Why New England Patriots Were Smart to Extend Aaron Hernandez Before Wes Welker
Considering that New England Patriots wide receiver Wes Welker led the NFL last season with 122 receptions, and was second in the league with 1,569 yards, he certainly would have been worth the investment of a long-term contract extension this offseason.
That extension, however, did not come to pass. The Patriots were unable to sign Welker to a long-term extension prior to the July 16 deadline for franchise-tagged players. In fact, they never came close.
As a result, the Patriots still have Welker on a long-term contract extension, and are paying $9.5 million for the season. He will become an unrestricted free agent after the 2012 season.
Another key offensive player did get his long-term extension on Monday. Having already signed one of their two star tight ends, Rob Gronkowski, to a six-year, $53 million contract extension earlier this offseason, the Patriots inked their other, Aaron Hernandez, to a five-year, $40 million extension.
The Patriots chose the right player to sign to a long-term extension.
Welker is, without a doubt, the best slot and possession receiver in the NFL, and one of the best overall receivers in the league. He is 31 years old, however, and for as great as he is, some of his greatness is a product of the Patriots’ passing system.
On the other hand, Hernandez is a unique talent who may be the NFL’s most versatile tight end. Hernandez is not a prototypical, in-line blocking tight end, but he has the skills of a wide receiver combined with the size and ability to line up inside.
Hernandez is one of the NFL’s toughest players to match up against, given his combination of route-running skill, athletic ability and size. In only his second NFL season, Hernandez had 79 receptions and 910 receiving yards, both of which ranked among the top four among NFL tight ends last year, even though he was second on his own team in both categories.
On top of all that, Hernandez is only 22 years old, and even at the end of his new contract, he will only be 28, three years younger than Welker is already.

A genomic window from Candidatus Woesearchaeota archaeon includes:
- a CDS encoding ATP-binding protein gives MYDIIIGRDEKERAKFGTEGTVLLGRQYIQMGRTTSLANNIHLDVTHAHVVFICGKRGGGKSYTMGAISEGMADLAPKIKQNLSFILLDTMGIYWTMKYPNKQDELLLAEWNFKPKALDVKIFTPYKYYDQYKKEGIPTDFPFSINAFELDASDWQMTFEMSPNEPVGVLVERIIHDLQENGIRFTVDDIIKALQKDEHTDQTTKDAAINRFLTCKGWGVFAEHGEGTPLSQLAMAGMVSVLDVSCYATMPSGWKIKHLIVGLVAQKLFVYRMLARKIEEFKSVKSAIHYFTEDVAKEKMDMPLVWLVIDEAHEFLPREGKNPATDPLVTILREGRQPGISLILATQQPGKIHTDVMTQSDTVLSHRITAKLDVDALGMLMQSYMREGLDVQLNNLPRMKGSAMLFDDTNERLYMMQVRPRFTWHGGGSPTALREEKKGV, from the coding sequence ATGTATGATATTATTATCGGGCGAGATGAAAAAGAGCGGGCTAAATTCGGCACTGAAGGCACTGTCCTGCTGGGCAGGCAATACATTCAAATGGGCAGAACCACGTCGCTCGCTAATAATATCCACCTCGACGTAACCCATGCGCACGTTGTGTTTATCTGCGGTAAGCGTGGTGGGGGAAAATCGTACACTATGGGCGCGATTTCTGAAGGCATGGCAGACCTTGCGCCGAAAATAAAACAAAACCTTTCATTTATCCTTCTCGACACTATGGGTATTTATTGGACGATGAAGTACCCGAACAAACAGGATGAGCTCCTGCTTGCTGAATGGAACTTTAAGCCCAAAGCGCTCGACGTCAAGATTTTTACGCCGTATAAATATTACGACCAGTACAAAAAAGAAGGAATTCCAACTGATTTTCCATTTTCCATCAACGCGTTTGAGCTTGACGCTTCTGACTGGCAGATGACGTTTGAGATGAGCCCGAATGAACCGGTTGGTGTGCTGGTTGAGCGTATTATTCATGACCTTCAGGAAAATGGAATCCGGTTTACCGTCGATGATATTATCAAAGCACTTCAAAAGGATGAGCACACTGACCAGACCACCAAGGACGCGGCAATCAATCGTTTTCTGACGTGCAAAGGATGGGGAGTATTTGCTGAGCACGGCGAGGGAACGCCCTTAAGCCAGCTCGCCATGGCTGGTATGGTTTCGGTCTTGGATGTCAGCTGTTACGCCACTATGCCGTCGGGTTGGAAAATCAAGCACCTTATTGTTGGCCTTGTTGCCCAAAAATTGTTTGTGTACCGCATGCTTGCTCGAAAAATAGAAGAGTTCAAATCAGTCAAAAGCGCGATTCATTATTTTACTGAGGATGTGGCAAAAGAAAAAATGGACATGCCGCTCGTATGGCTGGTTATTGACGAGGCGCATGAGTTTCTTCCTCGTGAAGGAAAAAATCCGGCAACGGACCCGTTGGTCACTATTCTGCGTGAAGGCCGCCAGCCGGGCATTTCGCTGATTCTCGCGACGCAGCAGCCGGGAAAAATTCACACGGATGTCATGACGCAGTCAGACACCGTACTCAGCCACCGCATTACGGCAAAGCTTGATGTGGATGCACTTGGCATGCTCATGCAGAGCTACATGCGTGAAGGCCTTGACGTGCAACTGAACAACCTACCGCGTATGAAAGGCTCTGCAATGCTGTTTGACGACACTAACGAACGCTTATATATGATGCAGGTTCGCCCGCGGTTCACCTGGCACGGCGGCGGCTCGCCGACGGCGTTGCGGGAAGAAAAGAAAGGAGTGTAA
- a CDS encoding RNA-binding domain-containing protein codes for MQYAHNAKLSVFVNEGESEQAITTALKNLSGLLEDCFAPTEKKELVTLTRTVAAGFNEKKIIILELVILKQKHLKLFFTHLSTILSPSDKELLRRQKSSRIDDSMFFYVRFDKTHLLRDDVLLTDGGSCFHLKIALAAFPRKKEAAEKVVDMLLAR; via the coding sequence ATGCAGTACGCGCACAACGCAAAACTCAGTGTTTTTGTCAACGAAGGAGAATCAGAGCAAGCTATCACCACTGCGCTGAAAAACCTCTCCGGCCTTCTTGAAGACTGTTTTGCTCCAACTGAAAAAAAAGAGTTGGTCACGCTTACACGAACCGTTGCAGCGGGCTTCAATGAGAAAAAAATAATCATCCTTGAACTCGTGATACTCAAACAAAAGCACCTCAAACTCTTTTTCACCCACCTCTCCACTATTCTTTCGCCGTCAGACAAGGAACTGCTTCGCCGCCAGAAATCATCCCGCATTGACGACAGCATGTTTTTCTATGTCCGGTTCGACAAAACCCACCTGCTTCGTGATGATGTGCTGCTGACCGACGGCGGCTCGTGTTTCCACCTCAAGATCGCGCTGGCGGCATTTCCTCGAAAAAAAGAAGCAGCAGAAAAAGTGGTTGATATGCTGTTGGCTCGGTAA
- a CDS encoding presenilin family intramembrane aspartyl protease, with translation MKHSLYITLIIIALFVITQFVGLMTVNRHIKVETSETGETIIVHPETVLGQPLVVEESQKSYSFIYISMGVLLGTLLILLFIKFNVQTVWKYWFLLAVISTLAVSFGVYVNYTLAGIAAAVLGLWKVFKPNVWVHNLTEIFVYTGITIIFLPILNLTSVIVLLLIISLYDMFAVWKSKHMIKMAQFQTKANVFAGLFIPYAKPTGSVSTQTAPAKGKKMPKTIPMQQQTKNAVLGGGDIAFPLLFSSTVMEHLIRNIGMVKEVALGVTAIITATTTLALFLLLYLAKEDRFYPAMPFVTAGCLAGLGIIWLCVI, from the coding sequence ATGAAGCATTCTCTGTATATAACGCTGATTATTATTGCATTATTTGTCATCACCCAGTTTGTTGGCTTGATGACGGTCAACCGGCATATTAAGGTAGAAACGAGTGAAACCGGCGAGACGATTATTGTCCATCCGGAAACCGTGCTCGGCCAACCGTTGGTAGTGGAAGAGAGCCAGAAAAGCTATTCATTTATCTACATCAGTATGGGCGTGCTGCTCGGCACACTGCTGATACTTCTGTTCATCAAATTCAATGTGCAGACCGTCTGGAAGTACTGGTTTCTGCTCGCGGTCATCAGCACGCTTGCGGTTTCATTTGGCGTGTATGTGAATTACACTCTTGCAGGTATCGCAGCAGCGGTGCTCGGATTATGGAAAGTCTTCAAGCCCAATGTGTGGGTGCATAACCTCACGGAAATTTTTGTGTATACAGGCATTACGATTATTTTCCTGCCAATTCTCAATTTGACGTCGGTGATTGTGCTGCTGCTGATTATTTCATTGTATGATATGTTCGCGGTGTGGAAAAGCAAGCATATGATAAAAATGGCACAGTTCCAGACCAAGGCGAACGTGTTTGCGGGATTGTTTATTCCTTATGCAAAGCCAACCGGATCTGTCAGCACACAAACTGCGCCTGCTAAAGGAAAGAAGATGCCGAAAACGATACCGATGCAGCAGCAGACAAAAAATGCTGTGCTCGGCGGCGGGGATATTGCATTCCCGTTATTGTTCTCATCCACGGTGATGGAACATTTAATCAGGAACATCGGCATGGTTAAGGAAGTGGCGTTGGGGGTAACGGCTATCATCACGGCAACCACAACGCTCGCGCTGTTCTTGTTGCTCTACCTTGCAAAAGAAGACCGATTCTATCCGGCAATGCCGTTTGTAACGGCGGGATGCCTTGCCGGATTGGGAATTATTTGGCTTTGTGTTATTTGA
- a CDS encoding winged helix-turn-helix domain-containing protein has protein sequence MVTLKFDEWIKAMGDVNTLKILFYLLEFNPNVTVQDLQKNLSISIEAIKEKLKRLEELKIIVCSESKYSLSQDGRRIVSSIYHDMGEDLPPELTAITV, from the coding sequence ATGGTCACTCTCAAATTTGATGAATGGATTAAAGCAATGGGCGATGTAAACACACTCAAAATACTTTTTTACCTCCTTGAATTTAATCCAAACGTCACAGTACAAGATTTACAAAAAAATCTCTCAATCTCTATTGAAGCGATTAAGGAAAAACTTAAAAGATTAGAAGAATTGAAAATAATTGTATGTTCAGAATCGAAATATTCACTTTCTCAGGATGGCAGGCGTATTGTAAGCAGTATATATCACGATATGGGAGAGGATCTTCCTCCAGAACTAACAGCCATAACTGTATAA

Signing Hernandez to an extension does not necessarily mean that Welker will not be brought back on a long-term deal. Given the financial commitment that the Patriots now have in both of their tight ends, however, they are much less likely to participate in a heavy bidding war with other NFL teams for Welker’s services.
The Patriots were smart in prioritizing Hernandez’s deal before Welker’s. Hernandez’s youth, unique skill set and versatility make him a better investment for the long-term future, and a more difficult player to replace.
Even if the Patriots do make a serious effort to re-sign Welker next offseason, his market value will be less than Hernandez, because of his higher age. On a contract similar to what Hernandez received Monday, a team would be committing an average of $8 million annually to a player who will be 36 at the end of his contract.
If the Patriots cannot re-sign Welker, it will certainly be a major loss for their offense, but they should be able to find another player, potentially even drawing from in house with Julian Edelman, to become successful in a similar role in their system. Hernandez, on the other hand, has a unique role that makes him a very difficult player to emulate.
What does the Aaron Hernandez contract extension mean for Wes Welker's future for the Patriots?
Hernandez is now signed through 2018, while Gronkowski is signed through 2019. Considering Gronkowski is also only 23, that means the Patriots should have the NFL’s best tight end duo, assuming both players remain healthy and productive, for at least seven more seasons, a time through which neither player will have reached the age of 30.
Welker has been the Patriots’ receptions leader every season since his arrival in 2007, but even at the risk of losing him, the Patriots should rest assured knowing that they have two of the NFL’s most dynamic young offensive playmakers, forming a tremendous combination in the middle of their offense through nearly the rest of the decade.
Dan Hope is the New England Patriots game-day correspondent and an NFL draft Featured Columnist for Bleacher Report. Follow him on Twitter @Dan_Hope.
What is the duplicate article?
Why is this article offensive?
Where is this article plagiarized from?
Why is this article poorly edited?